FIGURE 1: Structures of DBCO-dT and CSO
FIGURE 2: RP HPLC of Test 12-mer Containing Three DBCO-dT Additions
FIGURE 3: MS Analysis of 63-mer containing Three DBCO-dT Additions
The Dibenzocyclooctyne (DBCO) family of products allows "click" conjugation to an azide simply and cleanly without requiring any copper salts or chelators, making it very convenient - and especially useful for in vivo conjugation reactions. After our successful launch of the 5'-DBCO-TEG Phosphoramidite and NHS ester, we later added to our portfolio DBCO-dT (1) which allows internal modification of an oligo with DBCO using a 5-substituted thymidine analog.
Recently, however, we received information from a customer in Europe, Microsynth AG, indicating that full-length production of a poly-dT 63-mer with 3 incorporations of the DBCO-dT could not be obtained in good yield. According to their mass spec data, it appeared that the DBCO had been cleaved off the linker. When the same batch of DBCO-dT was retested here, the coupling efficiency was essentially quantitative and the 12-mer test oligo with 3 incorporations of the DBCO-dT looked excellent, as shown in Figure 2a.
Since the performance of this batch of DBCO-dT looked good, as a courtesy, we offered to synthesize the customer's longer sequence. However, when analyzed by RP HPLC, the resulting oligonucleotide looked very impure and mass spec analysis confirmed that the DBCO had been substantially cleaved off the linker.
Conceptually, this was unexpected since amide linkages are resistant to hydrolysis, which implied that DBCO-dT is sensitive to one or more of the synthesis reagents and that the repeated exposure during the synthesis of long oligos led to cleavage of the DBCO. To test this hypothesis, CPG from the 12-mer synthesis (Figure 2a) was subjected to treatment with standard DNA synthesis oxidizer, 0.02 M Iodine, for 5 minutes at room temperature. This exposure is equivalent to roughly 20 synthesis cycles. As shown in Figure 2b, the resulting degradation was quite dramatic.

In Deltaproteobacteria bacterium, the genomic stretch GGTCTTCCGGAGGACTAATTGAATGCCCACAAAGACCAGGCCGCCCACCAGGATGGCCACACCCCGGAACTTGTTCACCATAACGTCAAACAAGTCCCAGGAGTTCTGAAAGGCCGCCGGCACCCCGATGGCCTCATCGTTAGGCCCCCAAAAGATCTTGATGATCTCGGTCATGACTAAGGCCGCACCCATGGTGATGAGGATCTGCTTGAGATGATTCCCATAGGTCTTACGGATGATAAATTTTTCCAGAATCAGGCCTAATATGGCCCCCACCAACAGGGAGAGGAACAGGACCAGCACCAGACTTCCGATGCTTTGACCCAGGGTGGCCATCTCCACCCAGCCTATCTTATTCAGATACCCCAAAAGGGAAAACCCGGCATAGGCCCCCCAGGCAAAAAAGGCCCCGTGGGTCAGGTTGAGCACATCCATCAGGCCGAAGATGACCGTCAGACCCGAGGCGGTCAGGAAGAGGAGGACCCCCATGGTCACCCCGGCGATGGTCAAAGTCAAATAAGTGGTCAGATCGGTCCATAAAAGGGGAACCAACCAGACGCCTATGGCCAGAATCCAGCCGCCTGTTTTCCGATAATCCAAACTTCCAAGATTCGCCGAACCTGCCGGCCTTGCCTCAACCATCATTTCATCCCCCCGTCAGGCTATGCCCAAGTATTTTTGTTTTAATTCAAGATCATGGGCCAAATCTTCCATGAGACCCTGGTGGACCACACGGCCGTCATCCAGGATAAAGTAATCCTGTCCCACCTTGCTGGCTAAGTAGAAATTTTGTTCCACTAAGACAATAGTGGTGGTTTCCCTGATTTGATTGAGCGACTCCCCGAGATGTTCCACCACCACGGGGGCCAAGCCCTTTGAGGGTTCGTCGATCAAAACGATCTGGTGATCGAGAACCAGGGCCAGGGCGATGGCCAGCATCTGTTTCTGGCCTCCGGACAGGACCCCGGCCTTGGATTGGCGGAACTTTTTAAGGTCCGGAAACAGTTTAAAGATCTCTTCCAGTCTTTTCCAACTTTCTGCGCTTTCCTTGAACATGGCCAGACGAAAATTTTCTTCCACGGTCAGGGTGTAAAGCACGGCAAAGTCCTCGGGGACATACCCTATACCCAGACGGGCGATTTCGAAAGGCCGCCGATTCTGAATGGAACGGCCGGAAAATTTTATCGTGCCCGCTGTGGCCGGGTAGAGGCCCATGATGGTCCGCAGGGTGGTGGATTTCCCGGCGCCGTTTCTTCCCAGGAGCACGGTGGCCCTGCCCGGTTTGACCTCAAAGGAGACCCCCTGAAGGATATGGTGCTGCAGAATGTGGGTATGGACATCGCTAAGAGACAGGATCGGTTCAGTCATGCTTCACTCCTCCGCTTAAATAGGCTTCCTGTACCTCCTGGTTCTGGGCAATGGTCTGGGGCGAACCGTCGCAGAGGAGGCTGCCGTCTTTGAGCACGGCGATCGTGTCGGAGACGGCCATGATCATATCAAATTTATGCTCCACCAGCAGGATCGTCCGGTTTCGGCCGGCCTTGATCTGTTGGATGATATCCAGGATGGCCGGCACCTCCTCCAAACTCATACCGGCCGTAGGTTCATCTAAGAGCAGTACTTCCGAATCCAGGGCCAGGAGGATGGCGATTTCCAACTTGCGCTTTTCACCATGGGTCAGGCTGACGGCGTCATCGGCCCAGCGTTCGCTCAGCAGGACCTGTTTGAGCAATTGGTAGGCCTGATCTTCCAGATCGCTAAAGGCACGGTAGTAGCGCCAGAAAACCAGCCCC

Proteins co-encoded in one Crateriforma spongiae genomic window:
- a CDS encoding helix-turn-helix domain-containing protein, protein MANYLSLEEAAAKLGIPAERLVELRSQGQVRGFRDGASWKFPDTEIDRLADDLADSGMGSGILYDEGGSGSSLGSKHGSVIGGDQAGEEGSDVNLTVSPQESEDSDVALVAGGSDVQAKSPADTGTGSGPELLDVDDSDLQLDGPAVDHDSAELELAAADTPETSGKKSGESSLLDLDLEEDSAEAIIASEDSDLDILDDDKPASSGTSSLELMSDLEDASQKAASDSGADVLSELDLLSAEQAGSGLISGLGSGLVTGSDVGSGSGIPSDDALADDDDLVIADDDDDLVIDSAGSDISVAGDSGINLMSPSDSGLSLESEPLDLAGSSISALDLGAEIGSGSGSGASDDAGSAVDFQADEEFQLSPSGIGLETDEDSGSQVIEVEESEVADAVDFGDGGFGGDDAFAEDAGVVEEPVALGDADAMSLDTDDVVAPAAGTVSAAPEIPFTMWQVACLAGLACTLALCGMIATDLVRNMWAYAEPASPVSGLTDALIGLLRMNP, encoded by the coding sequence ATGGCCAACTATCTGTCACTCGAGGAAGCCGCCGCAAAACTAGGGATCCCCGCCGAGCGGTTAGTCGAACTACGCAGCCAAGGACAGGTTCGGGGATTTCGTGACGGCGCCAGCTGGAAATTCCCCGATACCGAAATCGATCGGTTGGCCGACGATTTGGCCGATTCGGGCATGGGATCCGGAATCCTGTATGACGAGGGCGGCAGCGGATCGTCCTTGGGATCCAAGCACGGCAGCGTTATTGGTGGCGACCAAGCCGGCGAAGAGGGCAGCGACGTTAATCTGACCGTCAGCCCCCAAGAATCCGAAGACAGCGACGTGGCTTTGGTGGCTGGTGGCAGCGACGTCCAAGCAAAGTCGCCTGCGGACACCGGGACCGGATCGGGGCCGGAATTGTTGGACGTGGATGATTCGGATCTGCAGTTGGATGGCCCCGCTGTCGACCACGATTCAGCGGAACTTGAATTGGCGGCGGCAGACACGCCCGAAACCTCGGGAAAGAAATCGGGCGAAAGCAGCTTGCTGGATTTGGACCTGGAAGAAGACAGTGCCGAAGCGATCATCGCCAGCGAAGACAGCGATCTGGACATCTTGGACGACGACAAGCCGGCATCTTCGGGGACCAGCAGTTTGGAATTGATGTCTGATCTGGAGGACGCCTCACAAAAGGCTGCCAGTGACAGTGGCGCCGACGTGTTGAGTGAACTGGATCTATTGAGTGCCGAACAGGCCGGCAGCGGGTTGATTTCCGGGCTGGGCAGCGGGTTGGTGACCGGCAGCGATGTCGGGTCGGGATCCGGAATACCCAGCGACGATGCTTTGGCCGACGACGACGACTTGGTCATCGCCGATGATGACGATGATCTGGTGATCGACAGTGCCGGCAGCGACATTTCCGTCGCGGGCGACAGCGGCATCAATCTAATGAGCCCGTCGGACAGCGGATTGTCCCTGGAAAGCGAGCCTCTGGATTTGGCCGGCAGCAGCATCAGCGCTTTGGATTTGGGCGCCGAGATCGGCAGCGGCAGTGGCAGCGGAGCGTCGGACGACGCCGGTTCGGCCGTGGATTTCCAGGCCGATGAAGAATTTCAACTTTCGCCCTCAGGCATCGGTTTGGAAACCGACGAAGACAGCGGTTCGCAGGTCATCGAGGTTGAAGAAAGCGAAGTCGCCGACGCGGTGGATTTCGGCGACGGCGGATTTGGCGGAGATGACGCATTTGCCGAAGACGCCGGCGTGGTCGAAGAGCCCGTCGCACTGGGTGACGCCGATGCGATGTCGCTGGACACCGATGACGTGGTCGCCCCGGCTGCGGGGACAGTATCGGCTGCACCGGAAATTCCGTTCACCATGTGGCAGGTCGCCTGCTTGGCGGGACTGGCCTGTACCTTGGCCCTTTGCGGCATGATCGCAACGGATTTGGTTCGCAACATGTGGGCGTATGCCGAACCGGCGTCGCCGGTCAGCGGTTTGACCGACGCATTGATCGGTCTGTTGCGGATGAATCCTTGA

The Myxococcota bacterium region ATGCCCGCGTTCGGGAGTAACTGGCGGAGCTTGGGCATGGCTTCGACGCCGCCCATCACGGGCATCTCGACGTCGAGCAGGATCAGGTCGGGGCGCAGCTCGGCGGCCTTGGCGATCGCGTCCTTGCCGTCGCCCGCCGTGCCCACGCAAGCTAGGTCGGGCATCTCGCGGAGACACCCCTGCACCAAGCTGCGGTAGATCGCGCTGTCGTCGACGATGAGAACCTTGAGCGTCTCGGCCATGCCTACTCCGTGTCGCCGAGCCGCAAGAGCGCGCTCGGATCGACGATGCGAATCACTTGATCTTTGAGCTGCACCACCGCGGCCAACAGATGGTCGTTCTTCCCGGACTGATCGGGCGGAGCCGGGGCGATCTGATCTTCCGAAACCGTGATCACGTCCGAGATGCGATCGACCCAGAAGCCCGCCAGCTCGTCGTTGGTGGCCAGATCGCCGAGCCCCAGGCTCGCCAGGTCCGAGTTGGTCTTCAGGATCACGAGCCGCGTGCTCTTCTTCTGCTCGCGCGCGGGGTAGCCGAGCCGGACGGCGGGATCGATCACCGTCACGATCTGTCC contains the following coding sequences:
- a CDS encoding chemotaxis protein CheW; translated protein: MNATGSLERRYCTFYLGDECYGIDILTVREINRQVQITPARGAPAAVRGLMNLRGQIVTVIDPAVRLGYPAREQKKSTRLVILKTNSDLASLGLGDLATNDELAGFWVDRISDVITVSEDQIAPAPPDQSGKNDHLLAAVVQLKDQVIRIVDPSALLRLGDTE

With other nucleoside analogs with sensitivity to iodine, we have achieved good results using an alternative oxidizer, (1S)-(+)-(10-Camphorsulfonyl)-oxaziridine (CSO) (2).
So, when the 63-mer was re-synthesized using 0.5 M CSO in acetonitrile (40-4632-xx) and a 3 minute oxidation time, the hoped-for improvement was dramatic. Figure 3 shows the deconvolved electrospray MS data for the same sequence synthesized using standard 0.02 M Iodine versus 0.5 M CSO with the target mass being 20,511 Da. It is clear that the DBCO moiety is being cleaved off when exposed to iodine-based oxidizers. What appears to have occurred during oxidation with iodine is the formation of an N-iodo amide, making the amide linkage unstable. During deprotection, the DBCO is cleaved off, leaving a hexamido linker present. (The splitting of the -DBCO peaks is 14 Da, indicating the formation of both the amide and N-methylamide linkers which results from the oligo being deprotected in AMA). The lower molecular weight peaks associated with the CSO-oxidized oligo are deletion mutants (-1, -2 and -3 dTs), which suggests the oxidation time of 3 minutes should have been increased slightly for an oligo of this length.
As a result of these data, we now recommend that synthesis of oligos containing DBCO-dT be completed using 0.5 M CSO oxidizer. Acceptable results can be achieved with iodine oxidation if DBCO-dT is subjected to no more than 8-10 cycles. We thank Microsynth AG for bringing this issue to our attention.